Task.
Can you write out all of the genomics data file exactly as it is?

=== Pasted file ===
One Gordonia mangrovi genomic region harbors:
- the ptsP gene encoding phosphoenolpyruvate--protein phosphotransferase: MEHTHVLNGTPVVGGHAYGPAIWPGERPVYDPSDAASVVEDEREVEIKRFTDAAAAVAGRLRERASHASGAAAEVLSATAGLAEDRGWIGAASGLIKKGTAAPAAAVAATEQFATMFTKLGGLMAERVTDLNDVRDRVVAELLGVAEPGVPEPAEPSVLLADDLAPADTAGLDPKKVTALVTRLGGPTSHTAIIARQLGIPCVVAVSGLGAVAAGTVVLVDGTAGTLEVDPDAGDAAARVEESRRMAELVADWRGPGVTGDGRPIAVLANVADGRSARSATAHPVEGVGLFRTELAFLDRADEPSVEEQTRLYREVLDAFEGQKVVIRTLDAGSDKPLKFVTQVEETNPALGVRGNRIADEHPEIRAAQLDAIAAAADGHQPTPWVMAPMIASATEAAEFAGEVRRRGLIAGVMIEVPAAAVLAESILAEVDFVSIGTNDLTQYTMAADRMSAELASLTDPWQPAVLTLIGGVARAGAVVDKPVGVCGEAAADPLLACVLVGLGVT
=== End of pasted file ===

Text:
One Gordonia mangrovi genomic region harbors:
- the ptsP gene encoding phosphoenolpyruvate--protein phosphotransferase: MEHTHVLNGTPVVGGHAYGPAIWPGERPVYDPSDAASVVEDEREVEIKRFTDAAAAVAGRLRERASHASGAAAEVLSATAGLAEDRGWIGAASGLIKKGTAAPAAAVAATEQFATMFTKLGGLMAERVTDLNDVRDRVVAELLGVAEPGVPEPAEPSVLLADDLAPADTAGLDPKKVTALVTRLGGPTSHTAIIARQLGIPCVVAVSGLGAVAAGTVVLVDGTAGTLEVDPDAGDAAARVEESRRMAELVADWRGPGVTGDGRPIAVLANVADGRSARSATAHPVEGVGLFRTELAFLDRADEPSVEEQTRLYREVLDAFEGQKVVIRTLDAGSDKPLKFVTQVEETNPALGVRGNRIADEHPEIRAAQLDAIAAAADGHQPTPWVMAPMIASATEAAEFAGEVRRRGLIAGVMIEVPAAAVLAESILAEVDFVSIGTNDLTQYTMAADRMSAELASLTDPWQPAVLTLIGGVARAGAVVDKPVGVCGEAAADPLLACVLVGLGVT